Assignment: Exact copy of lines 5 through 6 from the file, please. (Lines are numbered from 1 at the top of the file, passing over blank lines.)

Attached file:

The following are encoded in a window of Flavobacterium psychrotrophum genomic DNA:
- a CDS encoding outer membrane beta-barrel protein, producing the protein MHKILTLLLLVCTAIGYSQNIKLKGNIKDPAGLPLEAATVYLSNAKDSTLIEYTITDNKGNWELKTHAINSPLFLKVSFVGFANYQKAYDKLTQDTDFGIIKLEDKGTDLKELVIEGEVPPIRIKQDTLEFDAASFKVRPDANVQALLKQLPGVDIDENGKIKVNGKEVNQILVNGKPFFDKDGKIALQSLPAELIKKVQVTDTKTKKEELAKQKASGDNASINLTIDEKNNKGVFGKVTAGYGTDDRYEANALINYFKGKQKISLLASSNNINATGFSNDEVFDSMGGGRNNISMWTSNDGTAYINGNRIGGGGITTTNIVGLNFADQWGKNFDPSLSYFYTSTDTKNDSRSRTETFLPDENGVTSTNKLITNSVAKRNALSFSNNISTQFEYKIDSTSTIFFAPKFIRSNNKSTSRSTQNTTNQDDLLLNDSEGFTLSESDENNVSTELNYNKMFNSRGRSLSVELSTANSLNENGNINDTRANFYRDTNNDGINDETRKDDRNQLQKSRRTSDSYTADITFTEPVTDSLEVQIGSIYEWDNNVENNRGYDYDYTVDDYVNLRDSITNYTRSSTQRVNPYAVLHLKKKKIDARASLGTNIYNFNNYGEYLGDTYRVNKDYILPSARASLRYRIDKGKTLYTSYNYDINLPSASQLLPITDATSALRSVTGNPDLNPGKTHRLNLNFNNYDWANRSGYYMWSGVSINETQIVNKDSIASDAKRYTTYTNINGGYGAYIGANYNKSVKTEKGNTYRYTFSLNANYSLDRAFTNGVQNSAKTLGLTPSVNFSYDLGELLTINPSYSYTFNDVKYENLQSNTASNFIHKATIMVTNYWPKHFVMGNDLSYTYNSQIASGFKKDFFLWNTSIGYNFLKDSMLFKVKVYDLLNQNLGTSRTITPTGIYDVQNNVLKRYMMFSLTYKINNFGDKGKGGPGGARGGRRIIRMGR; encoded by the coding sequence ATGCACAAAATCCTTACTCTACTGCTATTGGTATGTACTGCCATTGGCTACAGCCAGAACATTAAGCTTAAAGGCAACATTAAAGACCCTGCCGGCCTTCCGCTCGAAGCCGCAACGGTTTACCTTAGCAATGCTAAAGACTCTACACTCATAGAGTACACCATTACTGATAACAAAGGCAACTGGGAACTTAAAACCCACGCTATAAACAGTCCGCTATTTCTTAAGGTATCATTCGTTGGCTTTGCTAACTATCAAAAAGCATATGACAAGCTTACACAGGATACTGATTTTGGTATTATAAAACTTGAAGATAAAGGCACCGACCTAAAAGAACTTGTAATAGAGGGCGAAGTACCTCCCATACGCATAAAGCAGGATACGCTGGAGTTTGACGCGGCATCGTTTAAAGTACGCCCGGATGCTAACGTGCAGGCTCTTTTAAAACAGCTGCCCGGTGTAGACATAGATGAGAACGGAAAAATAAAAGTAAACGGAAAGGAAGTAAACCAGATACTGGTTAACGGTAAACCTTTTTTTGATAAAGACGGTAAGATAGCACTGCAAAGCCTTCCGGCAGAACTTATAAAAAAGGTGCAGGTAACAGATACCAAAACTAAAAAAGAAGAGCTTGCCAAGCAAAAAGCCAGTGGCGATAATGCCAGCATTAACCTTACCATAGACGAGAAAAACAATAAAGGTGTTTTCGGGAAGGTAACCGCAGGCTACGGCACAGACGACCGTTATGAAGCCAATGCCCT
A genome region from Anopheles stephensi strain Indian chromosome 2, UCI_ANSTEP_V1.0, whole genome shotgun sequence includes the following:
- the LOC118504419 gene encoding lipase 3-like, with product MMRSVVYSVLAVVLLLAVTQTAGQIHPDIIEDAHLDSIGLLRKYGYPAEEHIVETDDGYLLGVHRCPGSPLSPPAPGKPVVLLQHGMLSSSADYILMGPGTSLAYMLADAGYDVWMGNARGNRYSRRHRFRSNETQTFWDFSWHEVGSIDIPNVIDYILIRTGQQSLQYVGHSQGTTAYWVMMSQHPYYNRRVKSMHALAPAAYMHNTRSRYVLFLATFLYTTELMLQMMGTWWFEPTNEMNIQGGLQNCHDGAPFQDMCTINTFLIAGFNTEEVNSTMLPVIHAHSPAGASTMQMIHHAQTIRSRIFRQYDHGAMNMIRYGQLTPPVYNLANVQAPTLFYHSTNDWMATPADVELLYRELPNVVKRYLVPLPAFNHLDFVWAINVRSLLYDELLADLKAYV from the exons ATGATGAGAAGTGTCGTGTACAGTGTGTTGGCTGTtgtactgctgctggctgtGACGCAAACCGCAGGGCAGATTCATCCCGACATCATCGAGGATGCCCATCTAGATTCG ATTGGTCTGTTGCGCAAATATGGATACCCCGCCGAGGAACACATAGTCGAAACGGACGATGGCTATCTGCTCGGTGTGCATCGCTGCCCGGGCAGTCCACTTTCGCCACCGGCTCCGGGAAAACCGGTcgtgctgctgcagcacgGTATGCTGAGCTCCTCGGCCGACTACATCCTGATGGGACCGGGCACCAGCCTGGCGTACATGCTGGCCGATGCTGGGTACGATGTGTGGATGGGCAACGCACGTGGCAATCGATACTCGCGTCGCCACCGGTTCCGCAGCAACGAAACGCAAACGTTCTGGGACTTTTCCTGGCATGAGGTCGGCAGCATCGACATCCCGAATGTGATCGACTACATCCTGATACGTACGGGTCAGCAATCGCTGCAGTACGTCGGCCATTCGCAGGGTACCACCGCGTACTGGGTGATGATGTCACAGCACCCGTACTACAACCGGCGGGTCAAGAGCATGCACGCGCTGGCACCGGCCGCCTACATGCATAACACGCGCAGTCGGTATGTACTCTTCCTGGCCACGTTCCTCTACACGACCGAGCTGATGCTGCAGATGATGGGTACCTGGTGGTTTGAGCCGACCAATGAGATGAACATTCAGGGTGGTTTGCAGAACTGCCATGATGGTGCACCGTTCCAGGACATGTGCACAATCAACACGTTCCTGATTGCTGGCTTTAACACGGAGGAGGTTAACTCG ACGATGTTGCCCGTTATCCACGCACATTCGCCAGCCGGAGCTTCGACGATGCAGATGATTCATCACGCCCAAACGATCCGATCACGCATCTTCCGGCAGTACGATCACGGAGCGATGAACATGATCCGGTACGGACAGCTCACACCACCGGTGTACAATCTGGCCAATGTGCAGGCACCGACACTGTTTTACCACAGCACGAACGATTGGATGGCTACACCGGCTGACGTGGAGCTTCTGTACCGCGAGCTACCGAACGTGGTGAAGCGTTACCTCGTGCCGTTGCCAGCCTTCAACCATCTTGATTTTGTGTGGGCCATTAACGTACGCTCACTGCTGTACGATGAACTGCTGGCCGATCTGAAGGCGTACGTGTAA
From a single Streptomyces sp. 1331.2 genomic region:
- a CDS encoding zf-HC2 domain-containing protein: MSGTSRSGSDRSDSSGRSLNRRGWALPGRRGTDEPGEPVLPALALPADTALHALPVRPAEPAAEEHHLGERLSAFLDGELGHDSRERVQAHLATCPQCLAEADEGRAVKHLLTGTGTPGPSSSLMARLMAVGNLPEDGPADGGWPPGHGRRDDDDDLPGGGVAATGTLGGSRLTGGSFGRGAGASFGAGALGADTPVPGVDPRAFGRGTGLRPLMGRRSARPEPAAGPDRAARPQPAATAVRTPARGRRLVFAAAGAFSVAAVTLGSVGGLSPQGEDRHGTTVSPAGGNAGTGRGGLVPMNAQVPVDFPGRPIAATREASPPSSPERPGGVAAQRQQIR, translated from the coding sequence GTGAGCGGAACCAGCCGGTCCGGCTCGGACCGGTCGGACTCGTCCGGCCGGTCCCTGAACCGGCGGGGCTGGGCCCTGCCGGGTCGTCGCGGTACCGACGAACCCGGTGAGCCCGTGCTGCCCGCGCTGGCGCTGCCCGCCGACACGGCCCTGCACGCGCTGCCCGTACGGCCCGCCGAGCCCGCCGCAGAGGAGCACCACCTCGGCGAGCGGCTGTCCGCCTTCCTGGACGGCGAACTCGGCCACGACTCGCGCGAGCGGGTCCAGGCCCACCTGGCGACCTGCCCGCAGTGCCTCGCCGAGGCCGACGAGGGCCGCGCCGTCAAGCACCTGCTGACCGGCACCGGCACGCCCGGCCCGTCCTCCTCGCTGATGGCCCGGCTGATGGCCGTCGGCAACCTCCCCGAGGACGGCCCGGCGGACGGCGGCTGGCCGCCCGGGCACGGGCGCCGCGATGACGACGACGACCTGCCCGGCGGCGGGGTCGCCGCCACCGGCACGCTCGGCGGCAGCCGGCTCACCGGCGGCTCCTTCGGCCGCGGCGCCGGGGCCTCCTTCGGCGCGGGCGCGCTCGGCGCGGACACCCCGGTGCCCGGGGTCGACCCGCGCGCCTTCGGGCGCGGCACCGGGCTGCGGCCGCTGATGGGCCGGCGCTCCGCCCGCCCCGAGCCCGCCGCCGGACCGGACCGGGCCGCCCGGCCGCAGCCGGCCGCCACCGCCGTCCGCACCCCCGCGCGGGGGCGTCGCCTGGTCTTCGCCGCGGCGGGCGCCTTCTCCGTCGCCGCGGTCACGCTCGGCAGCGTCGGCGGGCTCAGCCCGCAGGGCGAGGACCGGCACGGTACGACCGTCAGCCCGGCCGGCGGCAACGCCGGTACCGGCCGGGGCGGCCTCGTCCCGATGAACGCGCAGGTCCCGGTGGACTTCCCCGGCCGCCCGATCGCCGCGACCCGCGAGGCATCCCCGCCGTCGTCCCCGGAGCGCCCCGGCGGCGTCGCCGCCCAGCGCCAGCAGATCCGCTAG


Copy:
From a single Streptomyces sp. 1331.2 genomic region:
- a CDS encoding zf-HC2 domain-containing protein: MSGTSRSGSDRSDSSGRSLNRRGWALPGRRGTDEPGEPVLPALALPADTALHALPVRPAEPAAEEHHLGERLSAFLDGELGHDSRERVQAHLATCPQCLAEADEGRAVKHLLTGTGTPGPSSSLMARLMAVGNLPEDGPADGGWPPGHGRRDDDDDLPGGGVAATGTLGGSRLTGGSFGRGAGASFGAGALGADTPVPGVDPRAFGRGTGLRPLMGRRSARPEPAAGPDRAARPQPAATAVRTPARGRRLVFAAAGAFSVAAVTLGSVGGLSPQGEDRHGTTVSPAGGNAGTGRGGLVPMNAQVPVDFPGRPIAATREASPPSSPERPGGVAAQRQQIR, translated from the coding sequence GTGAGCGGAACCAGCCGGTCCGGCTCGGACCGGTCGGACTCGTCCGGCCGGTCCCTGAACCGGCGGGGCTGGGCCCTGCCGGGTCGTCGCGGTACCGACGAACCCGGTGAGCCCGTGCTGCCCGCGCTGGCGCTGCCCGCCGACACGGCCCTGCACGCGCTGCCCGTACGGCCCGCCGAGCCCGCCGCAGAGGAGCACCACCTCGGCGAGCGGCTGTCCGCCTTCCTGGACGGCGAACTCGGCCACGACTCGCGCGAGCGGGTCCAGGCCCACCTGGCGACCTGCCCGCAGTGCCTCGCCGAGGCCGACGAGGGCCGCGCCGTCAAGCACCTGCTGACCGGCACCGGCACGCCCGGCCCGTCCTCCTCGCTGATGGCCCGGCTGATGGCCGTCGGCAACCTCCCCGAGGACGGCCCGGCGGACGGCGGCTGGCCGCCCGGGCACGGGCGCCGCGATGACGACGACGACCTGCCCGGCGGCGGGGTCGCCGCCACCGGCACGCTCGGCGGCAGCCGGCTCACCGGCGGCTCCTTCGGCCGCGGCGCCGGGGCCTCCTTCGGCGCGGGCGCGCTCGGCGCGGACACCCCGGTGCCCGGGGTCGACCCGCGCGCCTTCGGGCGCGGCACCGGGCTGCGGCCGCTGATGGGCCGGCGCTCCGCCCGCCCCGAGCCCGCCGCCGGACCGGACCGGGCCGCCCGGCCGCAGCCGGCCGCCACCGCCGTCCGCACCCCCGCGCGGGGGCGTCGCCTGGTCTTCGCCGCGGCGGGCGCCTTCTCCGTCGCCGCGGTCACGCTCGGCAGCGTCGGCGGGCTCAGCCCGCAGGGCGAGGACCGGCACGGTACGACCGTCAGCCCGGCCGGCGGCAACGCCGGTACCGGCCGGGGCGGCCTCGTCCCGATGAACGCGCAGGTCCCGGTGGACTTCCCCGGCCGCCCGATCGCCGCGACCCGCGAGGCATCCCCGCCGTCGTCCCCGGAGCGCCCCGGCGGCGTCGCCGCCCAGCGCCAGCAGATCCGCTAG